×

Will job growth push the Fed to hike again?

Is a March interest rate hike back in the building? Or, to remove the Elvis analogy, is the Federal Reserve going to act later this month because job growth remains strong and market turbulence has suddenly subsided?

It seems clear that the Fed has not set the stage for a rate hike in March, irrespective of those factors, and irrespective of a huge move in Fed Fund futures which have shown an increased probability of a near-term hike.




Job seekers wait in line to meet with employers at the 25th Annual CUNY big Apple Job and Internship Fair at the Jacob Javits Convention Center in New York City.
Getty Images
Job seekers wait in line to meet with employers at the 25th Annual CUNY big Apple Job and Internship Fair at the Jacob Javits Convention Center in New York City.

I, along with a handful of others, have warned that the risks of recession have been rising of late, both abroad and at home, and that the Fed is likely to leave rates alone for some months to come.

I still believe that. True, we have maintained a solid pace of job growth. It is also true that some inflation measures have begun to move higher, approaching, or in a couple cases, even exceeding the Fed's 2 percent inflation target. Wages, too, are beginning to rise, but hardly at a rate that would induce a wage/price spiral.

Commodity prices have stabilized, albeit at depressed levels, and the dollar has backed off a Fed-induced high.

But many questions about the durability of the economic recovery remain. It is not clear to me that a cyclical bear market in stocks is over quite yet. We could see renewed turbulence in global equities if oil prices were to plunge, or if China's economic data, still weakening, were to fall entirely off a cliff.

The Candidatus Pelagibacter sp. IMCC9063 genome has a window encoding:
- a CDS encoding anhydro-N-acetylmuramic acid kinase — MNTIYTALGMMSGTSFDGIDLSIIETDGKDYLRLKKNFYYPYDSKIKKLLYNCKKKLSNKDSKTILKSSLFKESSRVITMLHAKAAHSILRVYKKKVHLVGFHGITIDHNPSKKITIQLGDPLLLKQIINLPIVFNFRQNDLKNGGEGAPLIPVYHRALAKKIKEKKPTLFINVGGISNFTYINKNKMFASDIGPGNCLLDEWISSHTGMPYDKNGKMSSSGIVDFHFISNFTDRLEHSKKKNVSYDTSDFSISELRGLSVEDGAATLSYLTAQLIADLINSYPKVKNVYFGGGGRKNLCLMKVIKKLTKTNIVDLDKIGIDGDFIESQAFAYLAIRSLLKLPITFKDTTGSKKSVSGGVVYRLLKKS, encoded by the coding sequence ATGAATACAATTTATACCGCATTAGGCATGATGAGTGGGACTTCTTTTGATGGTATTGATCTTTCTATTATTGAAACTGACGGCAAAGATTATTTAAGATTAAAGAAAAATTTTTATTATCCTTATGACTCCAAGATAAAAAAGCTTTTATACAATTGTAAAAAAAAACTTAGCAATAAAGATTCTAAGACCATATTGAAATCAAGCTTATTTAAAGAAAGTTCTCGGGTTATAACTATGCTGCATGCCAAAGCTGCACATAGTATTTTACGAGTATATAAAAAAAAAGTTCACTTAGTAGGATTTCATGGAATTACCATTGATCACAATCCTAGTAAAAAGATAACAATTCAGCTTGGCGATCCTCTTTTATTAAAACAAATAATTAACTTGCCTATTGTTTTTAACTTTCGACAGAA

It seems impossible to reconcile the idea that the economy is running so hot that the Fed needs to cool it down when the electorate is so quantifiably anxious about the economic prospects of the nation. That anxiety is expressing itself, in different tones, through the popularity of Donald Trump and, to a lesser extent, Bernie Sanders.

If one was to rewind the national video tape to 2006, or 1999, when full-blown, and synchronized, global recoveries were expanding at a break-neck pace, rate hikes were clearly justifiable. This economy bears no resemblance to the party atmosphere that existed at the height of the real estate and tech bubbles of each period.

Fast forward to today, and outside the U.S., the entire world is effectively in recession. The U.S. is currently the sole engine of global growth, with GDP expanding at a "torrid" pace of roughly 2 percent!




The Fed's experiment with normalization in December exacerbated market volatility, intensified capital flight from emerging market nations, put pressure on U.S. exports and multi-national profits through the transmission mechanism of a stronger U.S. dollar, and induced a sizable correction in equity markets around the world.

Another rate hike, be it in March, or maybe even June, could re-start that vicious cycle.

There are some readers who believe that I am in favor of easy money policies under any and all circumstances. That is simply not the case. I would love to see an environment in which interest rate normalization would be indicative of a strong self-sustaining period of economic growth, unthreatened by external risks, or internal weaknesses.

I just don't see it. Wednesday's ADP report gives the hawks the ammunition to push for more rate hikes, claiming that we are close to full employment and that, as a consequence, inflation is about to accelerate meaningfully beyond the Fed's target range.



However, the industrial sector remains in recession and is likely to continue shedding jobs. China, Japan, Brazil, Russia, Europe, particularly Italy, and Venezuela are in a precarious position.

True, the Fed's mandate is to focus on domestic considerations first and foremost. But I maintain that unless and until the external risks abate, the Fed would be wise to keep the U.S. growing until some other engine can help power the global economy back to health.

That possibility left the building long ago and I don't expect to see it re-enter the equation anytime soon.



Commentary by Ron Insana, a CNBC and MSNBC contributor and the author of four books on Wall Street. Follow him on Twitter @rinsana.

For more insight from CNBC contributors, follow @CNBCopinion on Twitter.